New Zealand wine exports were worth €814 million in the year to June 2015, up 7% in value over 2014’s €760,000 figure. This means that wine has become New Zealand’s sixth-largest export commodity by value.
And the country’s most valuable overeas customer has also changed in the last 12 months.
The New Zealand Wine Growers’ most recent Annual Report shows that its neighbour, Australia, has been overtaken by the US as the most valuable market for NZ wines.
According to its 2015 report, the US, at €212 million (NZ$372 million or US$237 million) tops New Zealand wines’ export market, overtaking Oz which now imports €207 million or NZ$362m.
While sales to Australian fell slightly, US and UK sales grew by over 10%. At €202 million or £148 million (NZ$354m) the UK is New Zealand’s third most-valuable market and together, the US, Oz and the UK represent three-quarters of all New Zealand’s wine exports at €622 million (NZ$1.0881bn).
However here in Ireland, consumers by no means avoid these wines. Retaining a constant ninth place in our affections when it comes to wine export destination, Ireland has proved itself very important to New Zealand wines, responsible for over €10 million-worth of direct sales not counting the volumes of New Zealand wine shipped across to importers here from the UK.
New Zealand wines in Ireland
According to the New Zealand Wine Growers Annual Report for 2015, the year saw direct case sales of 278,000 cases worth over €10 million, up 13.5% in volume from 2014’s 246 million case figure and showing an increase in value here of 6.8% from €9.4 million in 2014.
Naturally, white wine dominated New Zealand’s sales here. White wine – mostly Sauv Blanc – sold 263,111 cases (up from 2014’s 226,666m cases) worth €9.3 million (up from €8.4m) to NZ’s red which shifted just 13,900 cases (down from 2014’s 19,000 cases) worth €630,000 (down from 2014’s €915,000).
This put the average price per litre of white at €3.93 before excise & VAT – but this is down from 2014’s €4.12 and that for red at €5.11 is down from 2014’s €5.47.
This price decline in New Zealand wine can partially be put down to the growth in the number of producers exporting.
Nevertheless, New Zealand whites can still fetch a fairly premium price, mostly thanks to its outstanding reputation for Suav Blanc.
It’s hard to separate New Zealand and Sauvignon Blanc these days, but it was Bill & Ross Spence, founders of Matua who first put them together back in 1969, producing the first bottles of Matua in 1974 an old tin shed which they’d rented.
At Matua they capture the true essence of the grape and don’t just consider how a wine critic thinks it ought to taste – not that they’ve minded.
The real New Zealand says ‘yes’ when everyone else says ‘no’. This attitude, this passion, is how they came to plant Sauvignon Blanc in New Zealand before anyone else. It’s how they made wines out of things people didn’t even think would grow.
Matua has become one of New Zealand’s most decorated wine brands winning hundreds of trophies and medals over the years: recently, Matua was named IWSC’s 2012 New Zealand Wine Producer of the Year and in 2013 local winemaker Nikolai St George was named Winemaker of the Year at the Royal Easter Show.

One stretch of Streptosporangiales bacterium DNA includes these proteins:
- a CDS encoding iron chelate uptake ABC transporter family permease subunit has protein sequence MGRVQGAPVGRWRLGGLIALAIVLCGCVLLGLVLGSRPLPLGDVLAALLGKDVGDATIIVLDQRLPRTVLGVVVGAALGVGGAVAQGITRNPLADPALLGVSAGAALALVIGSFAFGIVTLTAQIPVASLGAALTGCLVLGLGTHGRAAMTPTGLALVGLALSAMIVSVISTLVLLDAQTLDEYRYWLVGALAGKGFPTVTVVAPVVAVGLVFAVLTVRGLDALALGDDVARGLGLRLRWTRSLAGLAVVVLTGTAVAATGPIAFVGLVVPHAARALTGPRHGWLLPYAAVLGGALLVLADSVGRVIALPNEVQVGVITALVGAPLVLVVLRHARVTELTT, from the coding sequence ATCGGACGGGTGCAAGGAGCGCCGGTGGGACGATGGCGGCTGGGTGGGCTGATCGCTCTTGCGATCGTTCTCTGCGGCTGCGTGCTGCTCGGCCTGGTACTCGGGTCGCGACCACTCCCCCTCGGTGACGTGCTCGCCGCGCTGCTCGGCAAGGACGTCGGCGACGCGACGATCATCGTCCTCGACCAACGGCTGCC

The pioneering spirit that introduced the world to what is one of the most popular wine styles today has not diminished in the 40 years since. Offering a fresh contemporary new look in recent years, the introduction to Ireland of its innovative Lands & Legends range and the release later in 2015 of its Single Vineyard collection marks Matua out as one of the foremost New Zealand wine brands available on Irish shelves.
Matua is distributed in Ireland by Findlater Wine and Spirit Group.
One of the pioneers of the Marlborough wine industry, Hunter’s Wines are one of New Zealand’s best-known family-owned wineries.
When Ernie Hunter arrived in New Zealand Marlborough had not even been considered as a potential wine growing region.
The ever-enthusiastic Irishman purchased farming land in Blenheim and planted Riesling, Gewurztraminer, Müller Thurgau, Cabernet Sauvignon, Chardonnay, Riesling, Pinot Noir and of course, Sauvignon Blanc. But only five years after producing his first six award-winning wines (the first six Hunter’s Wines to emerge) Ernie was tragically killed in a motor accident.
The company is now headed by Jane Hunter. Some 30 years on, Jane is the most-awarded woman in the New Zealand wine industry with an impressive set of accolades including an OBE and an Honorary Doctorate of Science. Jane is backed by a great team and three generations of family.
After winning immediate acclaim in 1986 at the London Sunday Times Wine Festival with the 1985 Fumé Blanc, Hunter’s Wines now boasts over 185 gold medals, more than 30 trophies and innumerable international awards and accolades. Today Hunter’s wines still break new ground.
Still 100% family owned, new varietals, new wine-making techniques and new branding constantly keeps the team at Hunter’s seeking the best for its wines and continuing their commitment to Hunter’s philosophy of ‘Quality not Quantity’.
Sauvignon Blanc: Classically Marlborough, it has a very refreshing multilayered palate of citrus and tropical fruits. These flavours and aromas leave a fresh lingering finish on the palate making it a full satisfying wine with balanced acidity.
Pinot Noir: Rich ripe plum, berry and subtle forest floor aromas marry together for a smooth medium-bodied Pinot Noir. The palate shows persistent rich flavours and mild spicy oak making an enjoyable and easy drinking wine.